Another interesting fact: Option 3 was rejected because 3 lanes of traffic “will cause congestion”.

    Engineers say: 20 extra seconds of congestion in 2040! We must have four lanes for cars. Nobody uses the (disconnected) sidewalks that exist now!

  8. I think this boils down to how weak Garcetti is as a mayor. He has no big money coalition, no labor coalition, that can sweep a majority or even a voting block into power in the city council.

    The council president, Herb Wesson, from what I’ve heard, is the big power broker amongst all the termed out state legislators now presiding as councilmen in city hall.

    With no extra-legal power to wield during election season the mayor can proclaim all he wants – the budgeting and legislative power the council has is enormous. They are give princlely powers over their districts well above and beyond their role as law makers.

    Any billionaires want to see a livable Los Angeles need to stop giving to 501(c)3’s and need to start plowing that money in PACs and 501(c)4’s. Either we get a real ground game and propganda machine rolling in this town or we should just all it quits.

    In fact, I’ve just about called it quits.

  9. It’s great that LA’s DOT has hired the brilliant Janette Sadik-Khan, who headed New York’s DOT and caused fundamental changes to occur in our streets. She was the first commissioner of that agency who saw her mandate as something other than exclusively serving the needs of drivers; she saw it as improving the conditions for all users of the streets, including those people whose interests had been neglected (namely, bicyclists and pedestrians) under the prevailing orthodoxy.

    Sadik-Khan oversaw the remaking of many New York streets to allow for more comfortable bicycling, thereby inducing even more people to take up riding. Under her commissionership, bicycling skyrocketed in New York, as did the quality of life of bicyclists. We here in New York miss her terribly.

    But, the only reason that Sadik-Khan had any success is that the mayor who appointed her, Michael Bloomberg, gave her unflagging support, defending her unapologetically in the face of relentless criticism and denunciation on the part of many other sectors of the establishment (including, by the way, on the part of the current mayor when he held the post of Public Advocate).

    Without support from the chief executive, no city agency, not even one headed by a visionary genius such as Sadik-Khan, could have made any difference in the design of our streets. So, while it is encouraging to see that LA’s DOT under its head Seleta Reynolds has retained such a prominent and accomplished expert in the field of livable streets as Sadik-Khan, this expert’s input will go to waste if the DOT’s initiatives are not strongly backed by Garcetti in the manner of Bloomberg.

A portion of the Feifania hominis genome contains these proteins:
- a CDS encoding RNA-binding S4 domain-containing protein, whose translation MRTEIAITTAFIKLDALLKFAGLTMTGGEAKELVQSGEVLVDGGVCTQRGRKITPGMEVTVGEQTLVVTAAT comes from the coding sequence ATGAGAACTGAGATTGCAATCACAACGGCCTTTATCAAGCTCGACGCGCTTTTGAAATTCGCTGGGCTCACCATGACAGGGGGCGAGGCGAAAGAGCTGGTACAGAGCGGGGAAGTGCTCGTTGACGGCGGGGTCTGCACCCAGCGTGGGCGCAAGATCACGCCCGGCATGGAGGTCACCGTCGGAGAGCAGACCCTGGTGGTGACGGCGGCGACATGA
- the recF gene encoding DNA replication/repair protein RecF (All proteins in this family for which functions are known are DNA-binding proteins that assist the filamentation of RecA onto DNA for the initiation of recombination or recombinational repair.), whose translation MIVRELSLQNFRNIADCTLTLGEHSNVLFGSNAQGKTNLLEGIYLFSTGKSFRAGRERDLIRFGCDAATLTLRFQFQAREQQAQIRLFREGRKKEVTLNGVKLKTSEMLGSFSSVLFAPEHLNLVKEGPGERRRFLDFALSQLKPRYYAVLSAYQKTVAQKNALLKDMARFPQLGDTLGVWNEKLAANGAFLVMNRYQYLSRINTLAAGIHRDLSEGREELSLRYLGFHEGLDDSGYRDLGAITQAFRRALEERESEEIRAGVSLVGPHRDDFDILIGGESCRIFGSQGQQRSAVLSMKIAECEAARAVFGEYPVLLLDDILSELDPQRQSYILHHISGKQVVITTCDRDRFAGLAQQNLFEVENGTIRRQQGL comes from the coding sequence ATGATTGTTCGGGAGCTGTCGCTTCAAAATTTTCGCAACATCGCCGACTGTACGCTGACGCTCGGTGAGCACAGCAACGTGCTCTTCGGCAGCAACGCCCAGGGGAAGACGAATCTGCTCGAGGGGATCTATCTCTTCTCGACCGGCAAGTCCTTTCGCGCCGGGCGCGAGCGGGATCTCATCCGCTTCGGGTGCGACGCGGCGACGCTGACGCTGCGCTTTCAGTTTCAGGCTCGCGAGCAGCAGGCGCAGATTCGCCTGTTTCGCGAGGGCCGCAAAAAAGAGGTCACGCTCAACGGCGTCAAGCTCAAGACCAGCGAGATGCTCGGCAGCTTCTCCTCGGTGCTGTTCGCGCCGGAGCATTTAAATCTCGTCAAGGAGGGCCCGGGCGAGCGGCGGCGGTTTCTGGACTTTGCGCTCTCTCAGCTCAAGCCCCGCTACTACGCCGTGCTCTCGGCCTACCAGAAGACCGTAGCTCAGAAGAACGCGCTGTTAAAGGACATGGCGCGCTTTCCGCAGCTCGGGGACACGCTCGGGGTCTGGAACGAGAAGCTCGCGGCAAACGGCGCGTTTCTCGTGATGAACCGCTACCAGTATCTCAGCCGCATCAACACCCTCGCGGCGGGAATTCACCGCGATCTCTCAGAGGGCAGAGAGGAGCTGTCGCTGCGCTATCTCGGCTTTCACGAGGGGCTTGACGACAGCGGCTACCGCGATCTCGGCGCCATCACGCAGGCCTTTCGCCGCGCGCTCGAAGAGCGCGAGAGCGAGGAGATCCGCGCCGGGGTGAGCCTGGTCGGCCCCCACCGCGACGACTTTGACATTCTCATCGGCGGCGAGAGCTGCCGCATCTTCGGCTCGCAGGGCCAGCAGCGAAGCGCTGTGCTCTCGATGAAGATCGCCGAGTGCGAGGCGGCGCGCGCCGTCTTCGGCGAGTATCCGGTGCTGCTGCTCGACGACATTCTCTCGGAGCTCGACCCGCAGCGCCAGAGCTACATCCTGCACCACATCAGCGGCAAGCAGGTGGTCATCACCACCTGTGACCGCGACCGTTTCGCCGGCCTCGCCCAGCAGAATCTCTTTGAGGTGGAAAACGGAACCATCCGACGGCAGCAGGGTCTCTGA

As to the bridge in question: I can say as someone who has never been to L.A., but who had until recently been planning a trip there (trip cancelled due to personal disaster; oy, long story), that this bridge looks like a pretty useful bike route. According to the elevation maps that I have seen, this bridge appears to be a convenient pass around much bigger hills. So making it even more attractive to bicyclists seems like a good idea.

    I’d be very interested to read any impressions that L.A. bicycists have of this bridge and its usefulness to bicyclists.

  10. I am an L.A. bicyclist and I find this bridge pretty useful. There are only a handful of streets (4 streets in about 8 miles – drivers have those, plus 2 freeways) that cross the river, the 5 Freeway, and parallel rail tracks. None of these bridges are really optimal for walking or bicycling.

  11. That’s actually a relic of LADOT’s design standards that call for roads to be wider than they actually are. The only way that comes to fruition is when a new development goes in and overhauls the sidewalk. That’s when LADOT says “hey, you gotta build the road to our design standards,” and the road gets wider in front of that new development.

  12. It would be nice if they could leave that relic behind at some point. I’ve seen them doing it in fairly urbanized neighborhoods like Downtown and Koreatown. Its bonkers.